Monday, July 24, 2017

Writing Your own Magickal Chants

Magical chants work very much like mantras. They provide for us a device that helps to focus our mind on the single task at hand – raising power. Just as a burning feeling builds in a muscle when it is repeatedly used, so the energy of the witch builds when one uses a chant.  When writing magical chants, there are a few principles to keep in mind to write the kind of chant to which generations after you will gravitate.


Rhythm

The process of thinking is a taxing one. The mind puts incredible energy into organizing all of the many thoughts that it processes. It is designed to seek out order, even to the point of creating patterns when none exist. This is a by-product of our mind clinging to the principle of cause and effect. “This happened because that happened first, right? Doesn’t everything happen for a reason?”

Because the mind loves patterns, rhythm, which is simply a pattern of sounds and silences, activates the storage ability of the mind very easily. Adding rhythm to chants makes them memorable, but it also makes them fun to speak, much like singing a song or humming a tune.

Rhyme, which is a manifestation of pattern, isn’t necessary to put in chants, but it does help the mind to more smoothly experience the patterns that it craves.
There are many rhythms already present in the world today. In both poetry and music, rhythm is typically called “beat.” Both poems and songs can provide you with some interesting rhythms to borrow when building a new chant. Remember how attractive – almost addictive to the ear –is the rhythm and rhyme in Poe’s The Raven? There is no reason to reinvent the beat in your chant from scratch.


Metaphor

Adding metaphor to chants is a great way of expanding your options when trying to compose a chant. To create metaphors, you look for associations between concepts that may be somewhat similar. For example, if someone is a coat-tail rider, you may also metaphorically refer to them as a flea on a dog. Fire is symbolic of passion, because the feeling acts as quickly and completely as does a burning flame. You can make connections between any of the properties or characteristics of two things to establish some kind of symbolism.

The Germanic peoples were particularly accomplished at a kind of metaphor called “kenning.” A kenning is a metaphor in which the description for one well-known thing is used to create the metaphorical name of something else. For example, if I had a particular dog that became somewhat famous for chasing the rabbits in the yard, I might metaphorically refer to all dogs in general as “bunny bullies,” which is simply a kenning for the word “dog.”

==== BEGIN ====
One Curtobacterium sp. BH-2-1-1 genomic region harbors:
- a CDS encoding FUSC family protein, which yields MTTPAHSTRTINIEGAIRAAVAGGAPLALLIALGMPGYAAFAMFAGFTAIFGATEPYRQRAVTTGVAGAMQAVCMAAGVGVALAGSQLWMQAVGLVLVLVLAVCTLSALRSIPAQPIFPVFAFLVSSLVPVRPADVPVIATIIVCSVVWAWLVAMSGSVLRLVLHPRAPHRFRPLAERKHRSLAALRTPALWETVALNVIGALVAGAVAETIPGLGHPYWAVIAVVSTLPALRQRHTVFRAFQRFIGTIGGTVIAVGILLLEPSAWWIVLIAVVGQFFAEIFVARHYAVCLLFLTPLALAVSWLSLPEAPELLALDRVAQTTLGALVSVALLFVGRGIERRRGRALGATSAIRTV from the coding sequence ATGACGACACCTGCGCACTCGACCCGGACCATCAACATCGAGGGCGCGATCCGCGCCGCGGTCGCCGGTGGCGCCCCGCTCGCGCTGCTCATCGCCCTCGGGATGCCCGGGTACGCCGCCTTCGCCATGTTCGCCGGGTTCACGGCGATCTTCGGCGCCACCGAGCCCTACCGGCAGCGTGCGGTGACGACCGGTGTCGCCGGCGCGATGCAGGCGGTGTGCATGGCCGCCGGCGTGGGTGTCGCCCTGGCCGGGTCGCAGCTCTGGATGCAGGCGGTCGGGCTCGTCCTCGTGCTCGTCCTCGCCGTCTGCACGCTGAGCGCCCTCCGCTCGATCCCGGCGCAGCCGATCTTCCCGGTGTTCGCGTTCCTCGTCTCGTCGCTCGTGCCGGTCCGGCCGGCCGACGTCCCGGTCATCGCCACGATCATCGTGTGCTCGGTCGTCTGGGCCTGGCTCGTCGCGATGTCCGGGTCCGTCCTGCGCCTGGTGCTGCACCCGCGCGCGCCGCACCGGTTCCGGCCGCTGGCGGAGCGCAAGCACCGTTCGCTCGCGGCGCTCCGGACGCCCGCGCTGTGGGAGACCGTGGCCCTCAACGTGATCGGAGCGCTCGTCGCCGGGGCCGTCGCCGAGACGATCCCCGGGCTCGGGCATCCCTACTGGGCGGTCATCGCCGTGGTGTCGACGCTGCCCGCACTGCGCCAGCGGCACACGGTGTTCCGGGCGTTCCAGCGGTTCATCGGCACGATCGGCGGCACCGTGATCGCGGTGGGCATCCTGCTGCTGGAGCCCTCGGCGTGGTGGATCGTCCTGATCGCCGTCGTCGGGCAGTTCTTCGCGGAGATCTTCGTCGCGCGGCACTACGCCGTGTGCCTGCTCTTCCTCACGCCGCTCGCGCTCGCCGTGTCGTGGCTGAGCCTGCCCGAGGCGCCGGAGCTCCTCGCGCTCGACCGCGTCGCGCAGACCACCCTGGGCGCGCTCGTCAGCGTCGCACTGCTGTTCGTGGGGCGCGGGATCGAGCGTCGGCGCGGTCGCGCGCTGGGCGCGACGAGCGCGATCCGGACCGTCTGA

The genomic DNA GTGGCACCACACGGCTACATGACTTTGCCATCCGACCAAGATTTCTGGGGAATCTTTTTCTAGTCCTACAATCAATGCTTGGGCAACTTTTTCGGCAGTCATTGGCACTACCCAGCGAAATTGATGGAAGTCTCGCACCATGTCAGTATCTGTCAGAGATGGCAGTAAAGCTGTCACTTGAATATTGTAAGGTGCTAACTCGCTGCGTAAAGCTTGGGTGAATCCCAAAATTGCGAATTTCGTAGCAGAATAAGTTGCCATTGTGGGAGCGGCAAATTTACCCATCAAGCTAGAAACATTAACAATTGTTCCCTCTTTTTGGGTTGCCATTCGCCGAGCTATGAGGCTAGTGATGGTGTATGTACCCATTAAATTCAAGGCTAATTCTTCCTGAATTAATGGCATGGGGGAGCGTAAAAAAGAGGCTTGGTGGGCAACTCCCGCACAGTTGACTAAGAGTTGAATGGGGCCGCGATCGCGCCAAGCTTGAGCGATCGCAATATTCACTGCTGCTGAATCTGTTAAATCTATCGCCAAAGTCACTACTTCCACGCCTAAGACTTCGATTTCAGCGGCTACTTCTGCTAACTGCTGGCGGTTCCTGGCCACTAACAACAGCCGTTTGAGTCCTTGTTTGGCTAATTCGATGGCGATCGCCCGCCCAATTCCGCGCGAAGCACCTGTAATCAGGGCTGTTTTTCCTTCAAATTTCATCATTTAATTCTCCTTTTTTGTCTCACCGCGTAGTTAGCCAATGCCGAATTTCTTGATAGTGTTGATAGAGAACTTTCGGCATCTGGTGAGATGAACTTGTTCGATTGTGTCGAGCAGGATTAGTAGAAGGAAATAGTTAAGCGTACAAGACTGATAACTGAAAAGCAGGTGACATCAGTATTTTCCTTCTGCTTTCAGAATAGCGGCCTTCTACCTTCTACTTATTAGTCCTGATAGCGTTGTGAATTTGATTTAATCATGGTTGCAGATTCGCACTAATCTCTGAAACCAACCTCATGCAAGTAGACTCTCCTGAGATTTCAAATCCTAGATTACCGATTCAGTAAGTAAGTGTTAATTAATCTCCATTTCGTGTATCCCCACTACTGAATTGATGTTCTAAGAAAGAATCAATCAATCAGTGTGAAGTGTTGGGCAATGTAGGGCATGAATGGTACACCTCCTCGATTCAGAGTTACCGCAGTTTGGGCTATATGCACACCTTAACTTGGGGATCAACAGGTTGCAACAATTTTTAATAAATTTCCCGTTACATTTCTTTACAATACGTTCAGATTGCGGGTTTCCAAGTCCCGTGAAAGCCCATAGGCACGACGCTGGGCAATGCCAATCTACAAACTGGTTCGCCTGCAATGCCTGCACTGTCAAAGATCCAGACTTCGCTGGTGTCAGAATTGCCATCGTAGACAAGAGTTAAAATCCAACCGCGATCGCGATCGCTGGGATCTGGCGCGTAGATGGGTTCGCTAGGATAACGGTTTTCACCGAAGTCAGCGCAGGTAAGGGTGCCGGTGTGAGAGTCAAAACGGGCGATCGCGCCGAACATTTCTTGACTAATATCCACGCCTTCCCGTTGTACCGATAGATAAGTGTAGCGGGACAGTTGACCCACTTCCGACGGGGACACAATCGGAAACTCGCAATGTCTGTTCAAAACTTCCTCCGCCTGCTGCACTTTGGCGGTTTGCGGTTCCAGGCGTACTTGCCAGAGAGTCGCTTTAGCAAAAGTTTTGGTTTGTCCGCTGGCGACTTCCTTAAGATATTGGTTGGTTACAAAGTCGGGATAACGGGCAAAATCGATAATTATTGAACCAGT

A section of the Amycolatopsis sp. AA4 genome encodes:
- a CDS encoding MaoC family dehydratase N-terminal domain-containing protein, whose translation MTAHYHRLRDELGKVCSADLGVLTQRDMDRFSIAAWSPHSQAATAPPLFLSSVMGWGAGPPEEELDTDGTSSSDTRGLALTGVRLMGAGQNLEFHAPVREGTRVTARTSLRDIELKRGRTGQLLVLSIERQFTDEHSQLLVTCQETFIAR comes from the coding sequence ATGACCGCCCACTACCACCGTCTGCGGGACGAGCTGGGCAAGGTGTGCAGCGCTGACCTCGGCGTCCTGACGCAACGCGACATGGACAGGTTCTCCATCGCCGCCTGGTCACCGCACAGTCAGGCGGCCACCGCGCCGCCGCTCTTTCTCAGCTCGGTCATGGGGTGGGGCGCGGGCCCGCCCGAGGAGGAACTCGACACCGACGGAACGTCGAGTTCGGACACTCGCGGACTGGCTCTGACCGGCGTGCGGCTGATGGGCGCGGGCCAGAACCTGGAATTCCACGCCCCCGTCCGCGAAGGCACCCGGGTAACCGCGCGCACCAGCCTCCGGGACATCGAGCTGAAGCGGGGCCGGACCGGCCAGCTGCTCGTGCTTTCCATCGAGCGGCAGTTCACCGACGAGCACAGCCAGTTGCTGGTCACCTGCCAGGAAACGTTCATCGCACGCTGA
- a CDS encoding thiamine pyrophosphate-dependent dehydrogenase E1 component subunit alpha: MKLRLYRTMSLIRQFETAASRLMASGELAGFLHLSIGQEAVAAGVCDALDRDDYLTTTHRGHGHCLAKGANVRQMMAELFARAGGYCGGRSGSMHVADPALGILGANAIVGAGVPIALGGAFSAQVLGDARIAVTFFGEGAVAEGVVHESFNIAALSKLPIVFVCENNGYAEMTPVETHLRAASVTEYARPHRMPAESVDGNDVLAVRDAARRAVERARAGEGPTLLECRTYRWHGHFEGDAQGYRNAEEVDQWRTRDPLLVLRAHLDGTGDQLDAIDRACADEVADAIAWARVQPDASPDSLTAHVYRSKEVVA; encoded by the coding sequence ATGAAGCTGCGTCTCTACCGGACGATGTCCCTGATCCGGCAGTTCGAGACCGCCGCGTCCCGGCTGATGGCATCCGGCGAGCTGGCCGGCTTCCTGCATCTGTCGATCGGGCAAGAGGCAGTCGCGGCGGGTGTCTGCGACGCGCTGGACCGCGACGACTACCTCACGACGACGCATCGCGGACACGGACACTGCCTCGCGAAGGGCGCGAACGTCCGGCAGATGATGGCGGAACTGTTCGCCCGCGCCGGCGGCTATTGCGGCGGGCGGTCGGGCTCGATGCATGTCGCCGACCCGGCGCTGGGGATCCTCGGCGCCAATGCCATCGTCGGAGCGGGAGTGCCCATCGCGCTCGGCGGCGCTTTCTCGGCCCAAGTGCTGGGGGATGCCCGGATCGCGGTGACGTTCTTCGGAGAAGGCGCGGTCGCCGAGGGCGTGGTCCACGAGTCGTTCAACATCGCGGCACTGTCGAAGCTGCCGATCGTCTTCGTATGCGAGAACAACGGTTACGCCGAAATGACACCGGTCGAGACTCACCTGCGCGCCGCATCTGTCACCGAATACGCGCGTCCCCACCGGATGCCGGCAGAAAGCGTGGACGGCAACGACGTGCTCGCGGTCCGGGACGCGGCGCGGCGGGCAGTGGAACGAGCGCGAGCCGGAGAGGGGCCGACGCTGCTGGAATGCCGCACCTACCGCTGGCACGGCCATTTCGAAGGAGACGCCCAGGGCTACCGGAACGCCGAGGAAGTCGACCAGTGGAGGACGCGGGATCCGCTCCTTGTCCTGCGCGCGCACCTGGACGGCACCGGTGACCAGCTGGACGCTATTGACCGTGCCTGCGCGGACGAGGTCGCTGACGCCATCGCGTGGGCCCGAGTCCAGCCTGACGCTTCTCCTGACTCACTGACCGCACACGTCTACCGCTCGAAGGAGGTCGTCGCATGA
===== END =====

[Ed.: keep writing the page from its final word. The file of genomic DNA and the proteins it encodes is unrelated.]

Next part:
Atmosphere

Many witches discount a chant’s atmosphere in an effort to score on rhythm and rhyme. Though you may have a very rhythmic and memorable chant, filled with all kinds of symbolism, you may still have a chant that doesn’t feel right when the circle is cast. Atmosphere is the overall feeling that a chant conveys. It creates a flavor, through the connotations built into the words of our cultures and languages, helping to paint a thorough picture of the scene in which a chant is most appropriate to use.

Many nursery rhymes feel childlike, because they were written to convey an atmosphere that was appropriate for children. Here is the earliest printed example (1881) of what we know today as “Ring around the Rosie.”
Ring-a-ring-a roses
A pocket full of posies;
Ashes, Ashes,
We all fall down!

Though this the rhyme’s connection to the Black Plague is highly contested, it could still make an excellent representation, through each line, of the symptoms, a possible ward, more symptoms and then the deadly result of the Plague. Yet its atmosphere is decidedly childlike.

To change the atmosphere of this rhyme, one could consult a thesaurus to find words with similar meaning, but darker connotations. I decided to consider each line and rewrite the same message using darker verbiage. Here’s how a darker rhyme about the Plague might look.
Big ole’ blackened bubo,
Posy hurled high and low;
Cinders, cinders
No one sees the dawn.

Though the atmosphere might still feel a bit childlike, perhaps because most of us cannot help but hear the original words in our minds when we hear that particular rhythm, the new rhythm is decidedly darker.